High streets failed to tempt shoppers into stores this Christmas, with footfall down 3.7% in December as bad weather deterred last-minute bargain hunters.
Footfall across all retail destinations was 2.4% lower than 2012, following the 2.9% drop in November, but high streets were the worst hit. Wales, the Southwest and Northern Ireland recorded the biggest drops, down 3.8%, 3.4% and 8.7% respectively.
On a three-month basis, footfall to high streets has now fallen 3.8%, the worst decline since August 2012, when the Olympics affected shopper numbers. At out-of-town locations footfall dropped 1.2% while shopping centres fell 1.8%.
Diane Wehrle, marketing and insights director at retail consultancy Springboard, said: “The drop in footfall was double that of December 2012 but, unlike last year, high streets bore the brunt with an annual decline of more than double that in shopping centres.”
British Retail Consortium director general Helen Dickinson said the footfall figures showed how multichannel retail was “changing the face of shopping, particularly at Christmas”.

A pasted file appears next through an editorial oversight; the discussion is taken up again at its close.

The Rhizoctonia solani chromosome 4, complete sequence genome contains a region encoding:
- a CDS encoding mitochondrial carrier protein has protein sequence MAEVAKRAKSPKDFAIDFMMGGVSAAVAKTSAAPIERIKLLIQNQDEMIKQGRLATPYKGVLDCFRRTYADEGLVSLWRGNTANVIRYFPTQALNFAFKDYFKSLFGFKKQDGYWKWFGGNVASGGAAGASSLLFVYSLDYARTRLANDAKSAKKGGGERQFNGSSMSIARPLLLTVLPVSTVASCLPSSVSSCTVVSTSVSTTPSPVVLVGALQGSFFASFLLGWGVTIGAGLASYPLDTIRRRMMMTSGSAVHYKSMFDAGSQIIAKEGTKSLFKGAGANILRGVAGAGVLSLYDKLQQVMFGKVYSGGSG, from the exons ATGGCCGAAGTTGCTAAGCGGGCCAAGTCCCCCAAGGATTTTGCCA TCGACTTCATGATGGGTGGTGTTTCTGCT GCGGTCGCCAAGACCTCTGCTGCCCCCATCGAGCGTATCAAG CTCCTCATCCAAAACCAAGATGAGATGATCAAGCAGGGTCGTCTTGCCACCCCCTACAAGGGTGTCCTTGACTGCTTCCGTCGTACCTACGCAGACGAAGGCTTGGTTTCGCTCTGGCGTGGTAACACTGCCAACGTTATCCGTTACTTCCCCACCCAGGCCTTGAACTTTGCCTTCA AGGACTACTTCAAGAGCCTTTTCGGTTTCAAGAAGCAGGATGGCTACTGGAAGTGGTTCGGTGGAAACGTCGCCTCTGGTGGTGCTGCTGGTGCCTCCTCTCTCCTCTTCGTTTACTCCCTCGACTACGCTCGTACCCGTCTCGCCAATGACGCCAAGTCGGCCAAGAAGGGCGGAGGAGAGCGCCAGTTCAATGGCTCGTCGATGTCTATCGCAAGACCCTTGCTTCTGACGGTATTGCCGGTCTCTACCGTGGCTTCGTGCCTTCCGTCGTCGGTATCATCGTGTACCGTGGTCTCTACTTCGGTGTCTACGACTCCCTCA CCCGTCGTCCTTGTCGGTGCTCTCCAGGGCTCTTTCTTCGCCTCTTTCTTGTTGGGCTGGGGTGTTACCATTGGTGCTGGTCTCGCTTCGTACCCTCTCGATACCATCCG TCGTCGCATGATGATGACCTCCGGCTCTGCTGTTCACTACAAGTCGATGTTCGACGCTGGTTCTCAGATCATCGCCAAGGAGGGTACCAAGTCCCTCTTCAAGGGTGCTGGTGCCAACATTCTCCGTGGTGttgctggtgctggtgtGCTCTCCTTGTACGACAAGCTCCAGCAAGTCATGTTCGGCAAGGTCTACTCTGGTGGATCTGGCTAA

“Rather than making multiple trips to the shops over the festive period, many of us planned ahead for our gift buying and took advantage of retailers’ investment in services such as click-and-collect so they could cover off their festive spending at their convenience,” she explained.
The figures were supported by data published by IMRG Capgemini this week, which showed that £91bn was spent online in 2013, £11bn of which came in December. Clothing spend increased 17%.